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Association of Research Libraries
Research Library Issues 289 2016
home. Others simply wondered about their safety if a shooter happened
to be waiting off campus or near the perimeter of campus. But just as the
police were about to begin the evacuation process, the all-clear message
came through.
The Aftermath
Once the crisis was over, most students left the library buildings quickly.
Some commented that they wanted to go home to be with family and
friends so they could regain a sense of normalcy. Others were deeply
worried that they had missed exams and end-of-quarter class sessions
that would make it hard for them to finish their academic year. But
by and large, there was a palpable feeling of tremendous relief and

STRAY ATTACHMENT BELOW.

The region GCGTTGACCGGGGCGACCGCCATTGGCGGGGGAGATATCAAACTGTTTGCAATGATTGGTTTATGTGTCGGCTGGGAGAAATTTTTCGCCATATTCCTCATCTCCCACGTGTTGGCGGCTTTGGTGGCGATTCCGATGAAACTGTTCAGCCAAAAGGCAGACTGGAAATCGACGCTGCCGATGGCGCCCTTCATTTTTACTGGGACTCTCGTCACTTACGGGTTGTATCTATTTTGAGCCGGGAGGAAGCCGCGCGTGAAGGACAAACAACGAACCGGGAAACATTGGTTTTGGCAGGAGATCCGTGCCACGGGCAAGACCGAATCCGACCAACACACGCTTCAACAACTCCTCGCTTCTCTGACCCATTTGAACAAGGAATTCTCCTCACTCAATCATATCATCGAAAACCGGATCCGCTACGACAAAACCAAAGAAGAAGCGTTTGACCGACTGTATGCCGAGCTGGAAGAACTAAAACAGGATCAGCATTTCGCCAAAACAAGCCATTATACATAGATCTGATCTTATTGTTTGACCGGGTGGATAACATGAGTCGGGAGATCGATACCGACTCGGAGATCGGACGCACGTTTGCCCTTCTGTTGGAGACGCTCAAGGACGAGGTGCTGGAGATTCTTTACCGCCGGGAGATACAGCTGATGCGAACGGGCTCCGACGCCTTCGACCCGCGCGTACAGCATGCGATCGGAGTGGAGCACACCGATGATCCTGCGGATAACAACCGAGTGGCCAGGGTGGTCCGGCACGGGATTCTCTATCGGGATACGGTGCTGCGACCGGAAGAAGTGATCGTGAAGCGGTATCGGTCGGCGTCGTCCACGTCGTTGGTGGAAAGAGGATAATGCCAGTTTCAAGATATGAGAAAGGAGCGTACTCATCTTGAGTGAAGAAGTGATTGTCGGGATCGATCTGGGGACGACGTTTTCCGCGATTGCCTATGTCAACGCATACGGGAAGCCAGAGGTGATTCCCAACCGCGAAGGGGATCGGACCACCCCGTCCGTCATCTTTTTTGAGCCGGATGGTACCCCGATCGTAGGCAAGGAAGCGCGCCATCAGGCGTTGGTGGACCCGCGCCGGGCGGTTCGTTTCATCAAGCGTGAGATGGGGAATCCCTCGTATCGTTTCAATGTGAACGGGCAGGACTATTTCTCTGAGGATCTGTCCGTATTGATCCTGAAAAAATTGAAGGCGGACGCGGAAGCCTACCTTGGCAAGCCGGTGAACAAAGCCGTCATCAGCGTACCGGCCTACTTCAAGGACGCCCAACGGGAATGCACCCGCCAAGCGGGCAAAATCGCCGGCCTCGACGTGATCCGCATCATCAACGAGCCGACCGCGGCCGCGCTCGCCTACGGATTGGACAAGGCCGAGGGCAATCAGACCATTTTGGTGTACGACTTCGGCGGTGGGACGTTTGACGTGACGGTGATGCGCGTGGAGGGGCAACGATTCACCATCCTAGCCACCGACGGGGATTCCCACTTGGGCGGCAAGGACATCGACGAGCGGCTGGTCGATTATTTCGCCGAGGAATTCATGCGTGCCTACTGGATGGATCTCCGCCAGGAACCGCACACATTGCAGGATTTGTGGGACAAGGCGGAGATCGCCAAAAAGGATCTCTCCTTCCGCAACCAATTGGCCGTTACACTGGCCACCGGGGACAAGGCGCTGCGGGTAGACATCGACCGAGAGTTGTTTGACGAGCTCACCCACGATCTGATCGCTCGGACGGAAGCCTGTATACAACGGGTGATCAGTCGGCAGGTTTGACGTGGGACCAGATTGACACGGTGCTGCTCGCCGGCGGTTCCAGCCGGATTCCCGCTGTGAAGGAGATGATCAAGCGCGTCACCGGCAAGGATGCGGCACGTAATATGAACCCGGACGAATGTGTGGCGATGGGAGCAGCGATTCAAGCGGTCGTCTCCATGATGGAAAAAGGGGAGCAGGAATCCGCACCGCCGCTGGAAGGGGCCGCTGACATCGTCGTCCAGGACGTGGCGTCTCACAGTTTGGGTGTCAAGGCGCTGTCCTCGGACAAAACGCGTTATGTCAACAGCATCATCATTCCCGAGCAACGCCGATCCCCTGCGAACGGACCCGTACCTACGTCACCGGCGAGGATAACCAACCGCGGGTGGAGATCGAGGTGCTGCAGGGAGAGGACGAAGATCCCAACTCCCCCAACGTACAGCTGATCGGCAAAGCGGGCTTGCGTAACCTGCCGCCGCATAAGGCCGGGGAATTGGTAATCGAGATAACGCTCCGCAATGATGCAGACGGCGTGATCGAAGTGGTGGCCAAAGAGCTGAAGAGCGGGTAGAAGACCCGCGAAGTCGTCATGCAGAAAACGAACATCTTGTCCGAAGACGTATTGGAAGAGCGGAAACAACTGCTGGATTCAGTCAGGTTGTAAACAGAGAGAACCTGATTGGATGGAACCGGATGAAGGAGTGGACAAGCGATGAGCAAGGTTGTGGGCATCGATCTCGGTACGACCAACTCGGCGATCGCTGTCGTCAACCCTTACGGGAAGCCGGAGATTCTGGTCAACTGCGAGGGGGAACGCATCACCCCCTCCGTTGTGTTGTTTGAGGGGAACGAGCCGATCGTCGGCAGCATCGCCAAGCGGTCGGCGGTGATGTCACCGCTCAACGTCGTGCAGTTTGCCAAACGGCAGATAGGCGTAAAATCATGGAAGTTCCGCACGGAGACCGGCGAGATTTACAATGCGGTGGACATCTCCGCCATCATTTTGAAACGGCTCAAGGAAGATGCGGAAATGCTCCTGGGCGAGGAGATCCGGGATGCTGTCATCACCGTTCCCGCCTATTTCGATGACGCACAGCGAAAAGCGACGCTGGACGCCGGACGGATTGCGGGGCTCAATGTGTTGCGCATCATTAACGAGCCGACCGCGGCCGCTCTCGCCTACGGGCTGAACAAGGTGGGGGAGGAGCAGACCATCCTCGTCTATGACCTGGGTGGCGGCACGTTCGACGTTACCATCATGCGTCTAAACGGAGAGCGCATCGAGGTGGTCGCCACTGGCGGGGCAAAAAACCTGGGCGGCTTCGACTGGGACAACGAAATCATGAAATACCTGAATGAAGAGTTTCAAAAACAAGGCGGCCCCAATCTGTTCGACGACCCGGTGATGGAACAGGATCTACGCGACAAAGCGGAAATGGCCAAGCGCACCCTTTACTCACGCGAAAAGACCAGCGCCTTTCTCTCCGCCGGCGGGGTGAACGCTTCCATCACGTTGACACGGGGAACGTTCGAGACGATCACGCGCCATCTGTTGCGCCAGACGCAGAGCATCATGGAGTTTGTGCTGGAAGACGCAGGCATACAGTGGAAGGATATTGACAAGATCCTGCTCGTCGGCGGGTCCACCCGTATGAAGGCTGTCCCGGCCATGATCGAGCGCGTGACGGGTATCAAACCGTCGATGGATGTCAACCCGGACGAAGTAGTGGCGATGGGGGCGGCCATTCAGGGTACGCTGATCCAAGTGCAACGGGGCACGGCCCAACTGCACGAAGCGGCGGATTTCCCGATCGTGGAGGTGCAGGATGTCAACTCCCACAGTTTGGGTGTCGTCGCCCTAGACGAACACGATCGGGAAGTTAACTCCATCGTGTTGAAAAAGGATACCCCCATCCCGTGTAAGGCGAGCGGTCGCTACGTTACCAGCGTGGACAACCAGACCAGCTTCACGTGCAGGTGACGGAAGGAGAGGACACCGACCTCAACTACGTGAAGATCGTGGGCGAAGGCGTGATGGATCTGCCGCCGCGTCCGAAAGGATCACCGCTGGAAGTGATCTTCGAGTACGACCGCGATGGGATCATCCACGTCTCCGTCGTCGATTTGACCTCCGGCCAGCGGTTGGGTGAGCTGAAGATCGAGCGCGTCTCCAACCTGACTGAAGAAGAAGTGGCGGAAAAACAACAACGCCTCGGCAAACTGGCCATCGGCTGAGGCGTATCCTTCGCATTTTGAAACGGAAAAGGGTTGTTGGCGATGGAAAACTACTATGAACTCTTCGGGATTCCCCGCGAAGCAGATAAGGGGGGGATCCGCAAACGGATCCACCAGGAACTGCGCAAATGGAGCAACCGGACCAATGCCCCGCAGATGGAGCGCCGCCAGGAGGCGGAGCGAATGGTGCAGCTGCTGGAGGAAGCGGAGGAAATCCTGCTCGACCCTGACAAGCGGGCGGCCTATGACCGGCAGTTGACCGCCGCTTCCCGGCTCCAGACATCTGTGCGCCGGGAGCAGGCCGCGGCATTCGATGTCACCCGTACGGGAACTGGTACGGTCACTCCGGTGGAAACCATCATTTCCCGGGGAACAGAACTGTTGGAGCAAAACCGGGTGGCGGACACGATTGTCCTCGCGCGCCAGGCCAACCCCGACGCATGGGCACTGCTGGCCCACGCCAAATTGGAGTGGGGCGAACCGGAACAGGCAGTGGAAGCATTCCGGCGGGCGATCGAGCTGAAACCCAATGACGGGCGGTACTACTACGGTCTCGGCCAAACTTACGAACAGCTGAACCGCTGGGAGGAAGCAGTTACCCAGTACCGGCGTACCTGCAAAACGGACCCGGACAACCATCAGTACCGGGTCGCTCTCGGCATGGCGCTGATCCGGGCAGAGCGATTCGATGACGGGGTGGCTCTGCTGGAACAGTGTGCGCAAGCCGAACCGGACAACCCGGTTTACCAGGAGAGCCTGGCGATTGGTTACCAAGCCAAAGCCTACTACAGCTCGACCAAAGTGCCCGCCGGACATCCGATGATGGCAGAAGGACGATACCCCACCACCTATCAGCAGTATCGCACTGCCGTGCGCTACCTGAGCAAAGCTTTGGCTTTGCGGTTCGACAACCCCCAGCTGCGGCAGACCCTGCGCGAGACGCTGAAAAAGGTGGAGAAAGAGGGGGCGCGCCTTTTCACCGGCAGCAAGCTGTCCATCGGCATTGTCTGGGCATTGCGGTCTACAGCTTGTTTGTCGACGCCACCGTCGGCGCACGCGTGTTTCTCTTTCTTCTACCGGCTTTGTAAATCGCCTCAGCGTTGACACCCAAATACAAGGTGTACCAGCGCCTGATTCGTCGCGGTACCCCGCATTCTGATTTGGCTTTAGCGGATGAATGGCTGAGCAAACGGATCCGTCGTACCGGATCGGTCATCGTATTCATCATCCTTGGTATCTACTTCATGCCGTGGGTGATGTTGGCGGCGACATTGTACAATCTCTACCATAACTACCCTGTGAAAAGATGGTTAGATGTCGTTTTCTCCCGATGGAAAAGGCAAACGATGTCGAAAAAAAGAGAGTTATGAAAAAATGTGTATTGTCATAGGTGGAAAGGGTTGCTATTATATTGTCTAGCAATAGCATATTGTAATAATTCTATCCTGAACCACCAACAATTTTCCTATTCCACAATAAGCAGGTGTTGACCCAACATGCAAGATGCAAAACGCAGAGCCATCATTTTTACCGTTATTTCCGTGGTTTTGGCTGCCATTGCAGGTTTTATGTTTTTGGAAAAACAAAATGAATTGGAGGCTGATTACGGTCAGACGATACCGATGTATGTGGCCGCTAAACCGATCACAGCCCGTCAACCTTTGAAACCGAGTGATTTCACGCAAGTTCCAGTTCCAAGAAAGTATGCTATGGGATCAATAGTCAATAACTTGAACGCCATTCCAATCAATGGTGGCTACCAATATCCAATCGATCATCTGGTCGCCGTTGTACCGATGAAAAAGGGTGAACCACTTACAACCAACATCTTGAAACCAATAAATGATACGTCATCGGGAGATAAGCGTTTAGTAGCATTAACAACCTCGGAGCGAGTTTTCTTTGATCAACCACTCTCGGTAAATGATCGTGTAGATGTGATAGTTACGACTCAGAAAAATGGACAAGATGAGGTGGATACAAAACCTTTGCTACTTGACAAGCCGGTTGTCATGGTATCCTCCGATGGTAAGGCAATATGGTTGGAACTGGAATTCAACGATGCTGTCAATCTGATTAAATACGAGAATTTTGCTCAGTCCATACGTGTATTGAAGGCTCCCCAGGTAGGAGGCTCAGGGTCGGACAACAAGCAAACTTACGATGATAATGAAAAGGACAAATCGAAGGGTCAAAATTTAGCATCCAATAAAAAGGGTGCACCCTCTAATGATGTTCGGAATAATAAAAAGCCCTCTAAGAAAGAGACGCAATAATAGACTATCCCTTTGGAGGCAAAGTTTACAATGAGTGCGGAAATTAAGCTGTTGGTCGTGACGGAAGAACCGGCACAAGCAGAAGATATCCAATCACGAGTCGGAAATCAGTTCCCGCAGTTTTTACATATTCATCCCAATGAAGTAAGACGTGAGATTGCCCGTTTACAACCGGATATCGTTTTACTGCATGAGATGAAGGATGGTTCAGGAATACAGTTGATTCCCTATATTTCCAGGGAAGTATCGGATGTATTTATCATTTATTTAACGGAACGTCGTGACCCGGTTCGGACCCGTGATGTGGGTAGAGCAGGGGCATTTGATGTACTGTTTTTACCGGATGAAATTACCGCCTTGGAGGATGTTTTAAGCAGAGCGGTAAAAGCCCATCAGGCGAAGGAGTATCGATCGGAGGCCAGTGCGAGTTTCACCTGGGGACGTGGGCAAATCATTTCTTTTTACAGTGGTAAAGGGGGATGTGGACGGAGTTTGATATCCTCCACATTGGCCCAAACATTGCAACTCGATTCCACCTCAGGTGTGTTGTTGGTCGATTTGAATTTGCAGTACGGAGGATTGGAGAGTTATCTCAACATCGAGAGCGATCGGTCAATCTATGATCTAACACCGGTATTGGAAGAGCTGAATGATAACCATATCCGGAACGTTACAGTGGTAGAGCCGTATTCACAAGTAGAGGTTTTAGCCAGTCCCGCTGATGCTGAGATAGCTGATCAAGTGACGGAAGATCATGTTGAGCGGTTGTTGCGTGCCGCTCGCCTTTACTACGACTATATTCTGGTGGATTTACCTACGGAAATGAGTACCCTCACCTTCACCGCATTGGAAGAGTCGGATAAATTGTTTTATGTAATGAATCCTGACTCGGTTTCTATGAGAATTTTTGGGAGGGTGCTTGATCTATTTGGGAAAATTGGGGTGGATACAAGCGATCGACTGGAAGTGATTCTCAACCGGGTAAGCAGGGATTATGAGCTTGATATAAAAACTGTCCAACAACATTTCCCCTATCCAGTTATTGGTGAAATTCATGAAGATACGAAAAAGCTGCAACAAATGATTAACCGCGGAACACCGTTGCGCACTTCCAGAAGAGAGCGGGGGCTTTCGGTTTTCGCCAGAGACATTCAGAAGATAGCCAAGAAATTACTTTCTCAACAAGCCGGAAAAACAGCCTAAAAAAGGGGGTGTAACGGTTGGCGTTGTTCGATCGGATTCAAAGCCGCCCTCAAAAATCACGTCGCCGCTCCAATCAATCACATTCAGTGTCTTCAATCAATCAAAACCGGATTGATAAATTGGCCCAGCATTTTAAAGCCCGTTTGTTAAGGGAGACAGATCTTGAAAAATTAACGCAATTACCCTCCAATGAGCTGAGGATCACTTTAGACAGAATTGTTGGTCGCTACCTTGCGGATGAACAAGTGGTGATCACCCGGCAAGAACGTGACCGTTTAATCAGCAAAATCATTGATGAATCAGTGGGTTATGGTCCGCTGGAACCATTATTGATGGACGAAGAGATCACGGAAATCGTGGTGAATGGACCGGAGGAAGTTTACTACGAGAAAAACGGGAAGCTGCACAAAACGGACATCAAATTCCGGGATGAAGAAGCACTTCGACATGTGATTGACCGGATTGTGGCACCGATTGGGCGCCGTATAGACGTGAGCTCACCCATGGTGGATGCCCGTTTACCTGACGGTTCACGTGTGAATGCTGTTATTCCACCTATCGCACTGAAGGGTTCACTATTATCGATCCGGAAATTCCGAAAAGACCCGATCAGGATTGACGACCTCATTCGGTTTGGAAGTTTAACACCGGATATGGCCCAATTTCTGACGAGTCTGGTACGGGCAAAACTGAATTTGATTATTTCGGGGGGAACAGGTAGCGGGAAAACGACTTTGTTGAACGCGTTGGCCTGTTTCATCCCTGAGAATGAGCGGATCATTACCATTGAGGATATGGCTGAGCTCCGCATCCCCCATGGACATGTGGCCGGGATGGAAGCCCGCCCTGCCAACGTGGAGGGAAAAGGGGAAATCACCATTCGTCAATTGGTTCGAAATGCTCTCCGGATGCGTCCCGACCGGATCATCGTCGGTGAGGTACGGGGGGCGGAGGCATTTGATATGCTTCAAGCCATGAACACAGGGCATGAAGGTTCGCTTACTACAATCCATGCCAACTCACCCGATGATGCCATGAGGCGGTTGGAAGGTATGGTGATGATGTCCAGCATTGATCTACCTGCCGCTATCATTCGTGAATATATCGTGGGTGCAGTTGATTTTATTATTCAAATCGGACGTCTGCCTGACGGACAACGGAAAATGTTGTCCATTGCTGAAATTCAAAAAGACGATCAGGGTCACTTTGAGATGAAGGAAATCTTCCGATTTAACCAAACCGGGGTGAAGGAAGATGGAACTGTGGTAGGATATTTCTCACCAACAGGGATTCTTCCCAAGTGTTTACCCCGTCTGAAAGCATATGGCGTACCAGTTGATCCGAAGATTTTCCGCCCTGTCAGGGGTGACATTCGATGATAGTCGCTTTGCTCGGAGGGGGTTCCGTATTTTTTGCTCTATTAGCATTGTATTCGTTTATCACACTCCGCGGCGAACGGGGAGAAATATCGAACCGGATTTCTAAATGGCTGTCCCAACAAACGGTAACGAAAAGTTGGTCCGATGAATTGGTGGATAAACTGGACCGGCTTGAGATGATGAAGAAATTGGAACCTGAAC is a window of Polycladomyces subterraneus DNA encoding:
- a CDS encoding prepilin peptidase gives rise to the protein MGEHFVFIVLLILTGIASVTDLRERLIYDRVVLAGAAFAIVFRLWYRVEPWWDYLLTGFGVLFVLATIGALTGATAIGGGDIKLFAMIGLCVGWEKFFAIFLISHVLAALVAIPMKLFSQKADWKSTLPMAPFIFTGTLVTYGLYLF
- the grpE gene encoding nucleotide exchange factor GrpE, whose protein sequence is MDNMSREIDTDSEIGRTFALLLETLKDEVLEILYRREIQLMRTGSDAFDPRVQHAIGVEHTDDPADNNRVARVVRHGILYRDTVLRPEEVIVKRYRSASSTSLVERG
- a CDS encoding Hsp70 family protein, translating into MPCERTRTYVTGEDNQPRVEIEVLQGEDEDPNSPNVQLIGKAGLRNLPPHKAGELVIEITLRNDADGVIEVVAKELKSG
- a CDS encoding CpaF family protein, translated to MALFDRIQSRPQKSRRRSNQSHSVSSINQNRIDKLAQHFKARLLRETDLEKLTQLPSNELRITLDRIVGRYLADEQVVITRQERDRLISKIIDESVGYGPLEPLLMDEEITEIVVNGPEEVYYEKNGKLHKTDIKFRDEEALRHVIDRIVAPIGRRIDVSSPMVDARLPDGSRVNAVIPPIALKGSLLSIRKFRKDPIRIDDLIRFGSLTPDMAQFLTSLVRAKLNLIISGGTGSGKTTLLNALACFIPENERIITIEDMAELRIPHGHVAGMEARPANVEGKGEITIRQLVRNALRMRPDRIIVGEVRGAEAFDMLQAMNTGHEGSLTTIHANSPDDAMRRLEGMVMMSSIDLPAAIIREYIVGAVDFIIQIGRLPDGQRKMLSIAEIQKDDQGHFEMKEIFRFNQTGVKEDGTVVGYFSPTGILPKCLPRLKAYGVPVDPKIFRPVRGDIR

emotional exhaustion.
Library staff experienced similar highs and lows. For many it was a relief
to get back to work, and it gave them the impetus to put the trauma of
the day behind them. We were all aware that finals were looming, and
that helped us move past the severe strains of the day to get back to
business-as-usual as quickly as possible. Even so, some staff suffered
from the aftereffects of a traumatic experience and found relief by
leaving the campus. The campus administration offered counseling
and psychological services and encouraged staff and students to take
advantage of these services. Still, the feelings of anger, betrayal, and
insecurity lingered.
We received a number of comments from students and faculty about our
physical facilities and whether they were equipped appropriately for
an active shooter event. One teaching assistant wrote, “I wonder about
library planning for some ‘old-fashioned’ type room per floor that can
house a lot of students with no windows and equipment that can be used
to barricade doors, or some type of stored ‘barricade’ equipment that
could be implemented in these situations…”
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